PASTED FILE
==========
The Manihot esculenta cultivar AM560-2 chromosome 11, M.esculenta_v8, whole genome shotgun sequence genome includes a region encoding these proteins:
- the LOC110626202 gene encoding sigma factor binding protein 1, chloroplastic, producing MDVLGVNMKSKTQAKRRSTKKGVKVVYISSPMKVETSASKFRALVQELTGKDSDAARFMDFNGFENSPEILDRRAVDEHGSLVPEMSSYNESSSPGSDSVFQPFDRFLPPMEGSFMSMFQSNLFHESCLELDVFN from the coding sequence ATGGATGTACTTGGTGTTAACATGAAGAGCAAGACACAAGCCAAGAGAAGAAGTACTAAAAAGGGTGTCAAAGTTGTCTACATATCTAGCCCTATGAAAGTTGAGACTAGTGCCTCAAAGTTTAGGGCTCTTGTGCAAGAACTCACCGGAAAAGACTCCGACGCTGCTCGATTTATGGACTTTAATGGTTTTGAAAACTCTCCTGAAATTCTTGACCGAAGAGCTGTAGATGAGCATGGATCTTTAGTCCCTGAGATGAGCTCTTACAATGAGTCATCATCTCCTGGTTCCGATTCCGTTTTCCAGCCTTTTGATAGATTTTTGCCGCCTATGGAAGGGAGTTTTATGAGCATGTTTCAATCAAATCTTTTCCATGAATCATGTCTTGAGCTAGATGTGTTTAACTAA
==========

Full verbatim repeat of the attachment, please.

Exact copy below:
The Manihot esculenta cultivar AM560-2 chromosome 11, M.esculenta_v8, whole genome shotgun sequence genome includes a region encoding these proteins:
- the LOC110626202 gene encoding sigma factor binding protein 1, chloroplastic, producing MDVLGVNMKSKTQAKRRSTKKGVKVVYISSPMKVETSASKFRALVQELTGKDSDAARFMDFNGFENSPEILDRRAVDEHGSLVPEMSSYNESSSPGSDSVFQPFDRFLPPMEGSFMSMFQSNLFHESCLELDVFN from the coding sequence ATGGATGTACTTGGTGTTAACATGAAGAGCAAGACACAAGCCAAGAGAAGAAGTACTAAAAAGGGTGTCAAAGTTGTCTACATATCTAGCCCTATGAAAGTTGAGACTAGTGCCTCAAAGTTTAGGGCTCTTGTGCAAGAACTCACCGGAAAAGACTCCGACGCTGCTCGATTTATGGACTTTAATGGTTTTGAAAACTCTCCTGAAATTCTTGACCGAAGAGCTGTAGATGAGCATGGATCTTTAGTCCCTGAGATGAGCTCTTACAATGAGTCATCATCTCCTGGTTCCGATTCCGTTTTCCAGCCTTTTGATAGATTTTTGCCGCCTATGGAAGGGAGTTTTATGAGCATGTTTCAATCAAATCTTTTCCATGAATCATGTCTTGAGCTAGATGTGTTTAACTAA